Recent CDC figures reveal that the US maternal mortality rate increased from 20.1 to 23.8 deaths per 100,000 live births between 2019 and 2020, with rates for non-Hispanic black women (55.3 deaths per 100,000 live births) significantly higher than for non-Hispanic women White and Hispanic women.
Few devices exist to mitigate preterm labor, postpartum hemorrhage, and other complications, and not enough pharmacological innovation is being done in those areas.
When a baby is born before full term, each day spent in the NICU instead of with his mother has a profound effect on his development. Screening and diagnosing women at risk of preterm labor, and then monitoring contractions once labor begins to help prolong the time in the womb, can be very beneficial to the health of the newborn.
Also, for 60 to 90 days after delivery, women should receive better monitoring and treatment for postpartum depression and hemorrhage. Postpartum hemorrhage, in particular, can occur up to 12 weeks after birth and causes blood pressure to plummet, depriving the brain and other organs and potentially leading to death. Before recent advances, it had been almost 20 years since a device was developed to treat postpartum hemorrhage.
Lack of access to care prevents girls and women from ensuring their own health
Half of Americans in their 20s do not have primary care physicians, and many do not invest in follow-up care or have the ability to pay for basic sexual health services. In some places, the nearest OB-GYN is several hours away, adding physical burden to financial ones.
Historically, barriers to knowledge and care have disproportionately affected underserved and underrepresented people: women and Black, Indigenous and other communities of color, low-income people, and immigrants.
So what can be done? Our InnovateHer panelists presented some solutions, both technological and social, for your consideration.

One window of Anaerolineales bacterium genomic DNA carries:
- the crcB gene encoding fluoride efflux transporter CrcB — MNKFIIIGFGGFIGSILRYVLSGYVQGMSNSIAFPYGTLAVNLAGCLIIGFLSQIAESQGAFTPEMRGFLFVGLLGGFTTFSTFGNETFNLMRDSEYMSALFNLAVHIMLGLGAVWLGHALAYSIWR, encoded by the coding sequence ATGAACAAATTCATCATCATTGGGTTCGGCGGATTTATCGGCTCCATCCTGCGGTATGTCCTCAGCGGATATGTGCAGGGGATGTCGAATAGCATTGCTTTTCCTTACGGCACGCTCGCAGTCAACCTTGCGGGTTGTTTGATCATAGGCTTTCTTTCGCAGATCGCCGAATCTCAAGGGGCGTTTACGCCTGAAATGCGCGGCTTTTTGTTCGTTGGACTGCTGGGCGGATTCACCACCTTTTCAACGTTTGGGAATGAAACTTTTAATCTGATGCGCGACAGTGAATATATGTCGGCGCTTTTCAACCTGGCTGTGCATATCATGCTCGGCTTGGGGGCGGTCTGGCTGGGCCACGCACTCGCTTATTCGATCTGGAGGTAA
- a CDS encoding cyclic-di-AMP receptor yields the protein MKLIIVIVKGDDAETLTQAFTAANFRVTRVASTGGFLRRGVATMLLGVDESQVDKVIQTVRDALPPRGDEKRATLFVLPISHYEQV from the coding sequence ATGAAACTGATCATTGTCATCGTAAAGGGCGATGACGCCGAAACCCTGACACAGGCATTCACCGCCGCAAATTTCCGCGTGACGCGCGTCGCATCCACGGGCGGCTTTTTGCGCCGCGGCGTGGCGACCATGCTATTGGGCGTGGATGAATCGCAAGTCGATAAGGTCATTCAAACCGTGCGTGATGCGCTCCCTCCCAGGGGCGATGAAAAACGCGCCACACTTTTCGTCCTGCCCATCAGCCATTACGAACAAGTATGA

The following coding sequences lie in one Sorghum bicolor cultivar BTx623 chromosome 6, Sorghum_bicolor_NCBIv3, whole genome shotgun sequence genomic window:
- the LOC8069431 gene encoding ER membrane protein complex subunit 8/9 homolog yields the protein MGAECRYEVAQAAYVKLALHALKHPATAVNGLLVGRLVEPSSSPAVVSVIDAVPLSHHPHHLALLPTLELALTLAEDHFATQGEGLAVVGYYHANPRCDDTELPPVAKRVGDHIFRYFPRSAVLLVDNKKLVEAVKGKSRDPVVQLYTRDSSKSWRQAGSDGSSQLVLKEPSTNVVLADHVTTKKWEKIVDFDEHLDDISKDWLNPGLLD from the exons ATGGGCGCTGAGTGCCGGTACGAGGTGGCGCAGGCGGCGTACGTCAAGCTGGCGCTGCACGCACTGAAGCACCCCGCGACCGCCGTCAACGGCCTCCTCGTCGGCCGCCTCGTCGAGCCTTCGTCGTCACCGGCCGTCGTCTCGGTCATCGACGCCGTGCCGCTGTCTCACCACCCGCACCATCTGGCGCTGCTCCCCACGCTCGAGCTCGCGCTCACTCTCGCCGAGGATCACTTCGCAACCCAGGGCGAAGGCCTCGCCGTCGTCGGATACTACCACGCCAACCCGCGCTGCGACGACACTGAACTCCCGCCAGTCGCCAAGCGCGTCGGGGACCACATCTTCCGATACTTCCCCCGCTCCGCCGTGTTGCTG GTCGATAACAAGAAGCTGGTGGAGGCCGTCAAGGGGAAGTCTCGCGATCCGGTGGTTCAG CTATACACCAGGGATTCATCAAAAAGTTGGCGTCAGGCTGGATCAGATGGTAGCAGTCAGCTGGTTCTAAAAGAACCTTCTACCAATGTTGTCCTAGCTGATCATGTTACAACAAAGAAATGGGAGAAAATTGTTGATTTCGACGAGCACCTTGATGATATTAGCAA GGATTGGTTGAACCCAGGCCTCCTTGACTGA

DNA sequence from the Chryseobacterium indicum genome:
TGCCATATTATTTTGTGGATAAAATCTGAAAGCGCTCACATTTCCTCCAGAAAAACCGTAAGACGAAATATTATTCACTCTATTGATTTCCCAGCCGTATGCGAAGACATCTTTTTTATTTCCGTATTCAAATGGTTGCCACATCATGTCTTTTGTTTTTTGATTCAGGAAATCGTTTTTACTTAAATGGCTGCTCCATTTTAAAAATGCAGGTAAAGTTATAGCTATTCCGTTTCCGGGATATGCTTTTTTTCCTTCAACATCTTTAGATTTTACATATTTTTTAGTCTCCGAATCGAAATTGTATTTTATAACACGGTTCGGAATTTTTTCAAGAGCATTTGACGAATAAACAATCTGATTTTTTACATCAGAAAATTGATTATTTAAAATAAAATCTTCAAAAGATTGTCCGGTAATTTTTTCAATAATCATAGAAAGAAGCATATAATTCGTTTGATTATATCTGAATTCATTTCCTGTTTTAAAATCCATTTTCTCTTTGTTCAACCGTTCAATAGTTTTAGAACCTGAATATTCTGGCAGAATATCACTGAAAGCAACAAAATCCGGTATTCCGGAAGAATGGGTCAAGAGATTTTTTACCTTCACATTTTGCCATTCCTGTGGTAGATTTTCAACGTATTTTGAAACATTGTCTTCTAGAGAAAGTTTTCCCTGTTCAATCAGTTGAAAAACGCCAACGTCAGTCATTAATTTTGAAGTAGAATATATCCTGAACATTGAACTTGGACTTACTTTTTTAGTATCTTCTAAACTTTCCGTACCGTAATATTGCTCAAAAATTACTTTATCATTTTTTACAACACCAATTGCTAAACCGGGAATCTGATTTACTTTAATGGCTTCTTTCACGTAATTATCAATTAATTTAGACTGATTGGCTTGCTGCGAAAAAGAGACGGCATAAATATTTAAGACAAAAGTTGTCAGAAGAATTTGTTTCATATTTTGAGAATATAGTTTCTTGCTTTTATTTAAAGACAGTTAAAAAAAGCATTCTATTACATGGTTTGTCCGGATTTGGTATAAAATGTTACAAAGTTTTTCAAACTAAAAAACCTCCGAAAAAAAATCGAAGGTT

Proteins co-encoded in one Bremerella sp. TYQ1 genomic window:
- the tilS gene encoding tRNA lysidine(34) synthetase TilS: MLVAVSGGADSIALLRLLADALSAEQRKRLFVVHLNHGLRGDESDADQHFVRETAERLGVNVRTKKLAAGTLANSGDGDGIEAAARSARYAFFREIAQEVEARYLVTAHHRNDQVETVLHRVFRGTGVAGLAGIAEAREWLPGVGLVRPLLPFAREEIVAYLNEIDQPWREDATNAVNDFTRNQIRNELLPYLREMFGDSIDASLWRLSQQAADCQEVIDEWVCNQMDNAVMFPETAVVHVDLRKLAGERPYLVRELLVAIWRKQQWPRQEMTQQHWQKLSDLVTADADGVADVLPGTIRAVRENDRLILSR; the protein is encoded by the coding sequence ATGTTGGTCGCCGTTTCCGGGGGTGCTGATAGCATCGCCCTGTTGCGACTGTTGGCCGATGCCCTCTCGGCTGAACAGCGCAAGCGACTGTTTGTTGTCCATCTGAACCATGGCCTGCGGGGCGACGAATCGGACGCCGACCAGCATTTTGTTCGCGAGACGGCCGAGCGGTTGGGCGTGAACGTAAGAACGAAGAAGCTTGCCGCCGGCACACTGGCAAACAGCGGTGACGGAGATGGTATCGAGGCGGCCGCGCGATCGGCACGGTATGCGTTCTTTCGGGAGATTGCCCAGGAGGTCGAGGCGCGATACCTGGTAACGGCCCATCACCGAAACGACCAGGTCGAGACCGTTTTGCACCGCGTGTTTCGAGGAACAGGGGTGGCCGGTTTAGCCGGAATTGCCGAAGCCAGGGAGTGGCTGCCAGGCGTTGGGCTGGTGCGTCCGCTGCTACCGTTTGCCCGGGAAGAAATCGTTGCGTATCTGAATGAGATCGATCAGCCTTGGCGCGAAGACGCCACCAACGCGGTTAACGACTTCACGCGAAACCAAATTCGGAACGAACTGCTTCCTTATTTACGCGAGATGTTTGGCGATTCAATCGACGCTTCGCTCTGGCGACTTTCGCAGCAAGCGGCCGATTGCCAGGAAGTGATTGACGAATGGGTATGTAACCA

Asynchronous telemedicine is consolidating
New platforms are coming to market that allow patients to transmit information to a doctor who can review and respond electronically. Video-based, or synchronous, medicine was vital during COVID, but engaging healthcare involves much more than just video visits.
Additionally, many patients lack sufficient broadband Internet for video telehealth or live in homes where privacy is impossible. Therefore, the ability to message a doctor and provide medical information for answers, home tests and prescriptions securely and confidentially is becoming more available to women in a variety of life situations, including in underserved communities.
New technologies are making egg freezing more viable
While egg freezing is often discussed in the context of career, many women are taking advantage of technology to optimize and extend their reproductive window.
Startups that are making egg freezing more accessible and affordable are helping, but it remains a price women often must pay until more employers, insurance companies and governments subsidize the procedure.
Companies are thinking about equitable distribution of health care for women at all income levels
In the United States, an FDA-approved device can be used in many hospitals and settings. But delivery systems behave differently in low-resource settings like “safety net” hospitals, where there are significantly greater challenges with budgets and resources.
The same is true in low-income countries. Startups and traditional companies are more motivated now to completely reinvent the device itself; for example, in places where there is no reliable source of power or where syringes are not readily available. They also approach training and education differently and work to justify investments in expensive technologies like those that treat postpartum hemorrhage by explaining the risk of not intervening early.
Additionally, startups, and even businesses that rely on traditional revenue models, are beginning to bypass the old gatekeepers of information and care, such as hospitals, employers, and insurance companies. They are forming consumer associations, working with social impact funds, and marketing their innovations directly to the people who need them most, empowering women to take control of their own health and manage their treatment options for themselves.
Take a look at the panel in its entirety below: